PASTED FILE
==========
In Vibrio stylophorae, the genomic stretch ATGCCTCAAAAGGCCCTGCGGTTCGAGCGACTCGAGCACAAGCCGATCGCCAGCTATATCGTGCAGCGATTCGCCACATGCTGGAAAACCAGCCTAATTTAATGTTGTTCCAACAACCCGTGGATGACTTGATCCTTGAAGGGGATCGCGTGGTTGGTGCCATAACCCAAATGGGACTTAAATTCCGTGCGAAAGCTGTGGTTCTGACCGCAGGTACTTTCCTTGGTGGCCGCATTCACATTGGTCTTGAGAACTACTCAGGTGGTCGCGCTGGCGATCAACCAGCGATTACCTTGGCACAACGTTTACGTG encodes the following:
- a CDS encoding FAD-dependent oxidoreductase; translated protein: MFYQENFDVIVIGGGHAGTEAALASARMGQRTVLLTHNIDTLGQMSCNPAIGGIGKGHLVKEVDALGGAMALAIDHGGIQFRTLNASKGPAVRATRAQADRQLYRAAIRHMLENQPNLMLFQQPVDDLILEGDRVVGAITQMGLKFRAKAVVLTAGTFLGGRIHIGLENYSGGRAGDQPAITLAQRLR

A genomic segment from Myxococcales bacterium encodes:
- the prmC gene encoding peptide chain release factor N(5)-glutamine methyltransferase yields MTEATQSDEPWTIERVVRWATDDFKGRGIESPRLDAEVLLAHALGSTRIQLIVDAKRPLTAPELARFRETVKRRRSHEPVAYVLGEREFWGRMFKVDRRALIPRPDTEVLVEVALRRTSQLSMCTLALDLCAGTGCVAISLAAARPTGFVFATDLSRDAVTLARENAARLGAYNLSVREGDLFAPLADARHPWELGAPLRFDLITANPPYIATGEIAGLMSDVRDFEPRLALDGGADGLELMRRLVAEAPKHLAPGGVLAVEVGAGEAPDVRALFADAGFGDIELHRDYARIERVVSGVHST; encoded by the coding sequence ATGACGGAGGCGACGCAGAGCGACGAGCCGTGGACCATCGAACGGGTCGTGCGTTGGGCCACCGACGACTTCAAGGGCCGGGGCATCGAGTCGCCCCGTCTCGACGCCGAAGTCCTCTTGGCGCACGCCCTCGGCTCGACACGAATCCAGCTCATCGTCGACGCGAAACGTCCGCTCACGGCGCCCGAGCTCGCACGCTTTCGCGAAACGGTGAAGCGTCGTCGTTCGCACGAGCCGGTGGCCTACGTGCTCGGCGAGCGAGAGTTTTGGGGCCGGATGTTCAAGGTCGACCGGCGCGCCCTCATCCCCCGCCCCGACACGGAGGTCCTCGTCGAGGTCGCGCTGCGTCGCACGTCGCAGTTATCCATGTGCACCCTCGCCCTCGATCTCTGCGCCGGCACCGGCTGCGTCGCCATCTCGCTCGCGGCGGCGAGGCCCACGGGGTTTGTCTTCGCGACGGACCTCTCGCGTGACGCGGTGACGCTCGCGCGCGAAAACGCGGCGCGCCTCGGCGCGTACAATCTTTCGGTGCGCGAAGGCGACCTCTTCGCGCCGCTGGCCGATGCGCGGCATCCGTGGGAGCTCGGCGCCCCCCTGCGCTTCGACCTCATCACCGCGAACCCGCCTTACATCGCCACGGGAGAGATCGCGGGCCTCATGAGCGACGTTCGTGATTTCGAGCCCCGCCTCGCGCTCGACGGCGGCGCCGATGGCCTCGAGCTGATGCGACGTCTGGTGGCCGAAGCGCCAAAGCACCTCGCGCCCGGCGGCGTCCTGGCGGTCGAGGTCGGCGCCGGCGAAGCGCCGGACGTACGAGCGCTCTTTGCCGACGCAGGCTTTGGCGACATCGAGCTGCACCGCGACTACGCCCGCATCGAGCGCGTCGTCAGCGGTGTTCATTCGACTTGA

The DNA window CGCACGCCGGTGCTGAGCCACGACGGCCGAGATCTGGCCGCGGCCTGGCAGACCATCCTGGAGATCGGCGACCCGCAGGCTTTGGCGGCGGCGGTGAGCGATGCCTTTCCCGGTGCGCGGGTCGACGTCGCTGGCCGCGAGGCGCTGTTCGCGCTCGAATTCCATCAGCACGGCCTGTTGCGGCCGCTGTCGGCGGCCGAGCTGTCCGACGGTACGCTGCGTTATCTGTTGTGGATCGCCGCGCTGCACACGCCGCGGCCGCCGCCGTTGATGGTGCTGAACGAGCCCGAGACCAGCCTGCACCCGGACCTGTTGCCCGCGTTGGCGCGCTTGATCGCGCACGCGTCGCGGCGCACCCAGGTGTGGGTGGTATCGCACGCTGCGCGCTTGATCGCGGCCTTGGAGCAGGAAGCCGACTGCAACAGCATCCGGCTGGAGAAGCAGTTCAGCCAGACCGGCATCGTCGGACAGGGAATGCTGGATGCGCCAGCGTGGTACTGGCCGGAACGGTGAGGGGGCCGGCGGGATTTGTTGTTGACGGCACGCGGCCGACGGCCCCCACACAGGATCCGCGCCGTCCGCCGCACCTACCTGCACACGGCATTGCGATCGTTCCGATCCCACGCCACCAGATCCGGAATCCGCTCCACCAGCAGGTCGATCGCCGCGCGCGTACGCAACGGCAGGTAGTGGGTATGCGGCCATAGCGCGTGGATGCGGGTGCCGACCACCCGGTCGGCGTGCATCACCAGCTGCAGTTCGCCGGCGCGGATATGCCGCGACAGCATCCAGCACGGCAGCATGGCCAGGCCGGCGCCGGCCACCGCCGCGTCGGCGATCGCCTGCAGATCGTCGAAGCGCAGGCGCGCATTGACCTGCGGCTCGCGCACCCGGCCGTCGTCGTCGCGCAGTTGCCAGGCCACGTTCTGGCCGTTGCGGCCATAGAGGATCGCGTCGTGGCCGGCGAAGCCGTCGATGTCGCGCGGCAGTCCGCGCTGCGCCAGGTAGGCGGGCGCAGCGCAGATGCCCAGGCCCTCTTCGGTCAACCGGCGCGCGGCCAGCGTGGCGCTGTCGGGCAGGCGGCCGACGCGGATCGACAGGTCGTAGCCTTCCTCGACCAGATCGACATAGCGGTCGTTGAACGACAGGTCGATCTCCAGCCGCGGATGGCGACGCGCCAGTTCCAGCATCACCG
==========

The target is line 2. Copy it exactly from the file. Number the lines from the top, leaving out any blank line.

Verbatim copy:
- a CDS encoding FAD-dependent oxidoreductase; translated protein: MFYQENFDVIVIGGGHAGTEAALASARMGQRTVLLTHNIDTLGQMSCNPAIGGIGKGHLVKEVDALGGAMALAIDHGGIQFRTLNASKGPAVRATRAQADRQLYRAAIRHMLENQPNLMLFQQPVDDLILEGDRVVGAITQMGLKFRAKAVVLTAGTFLGGRIHIGLENYSGGRAGDQPAITLAQRLR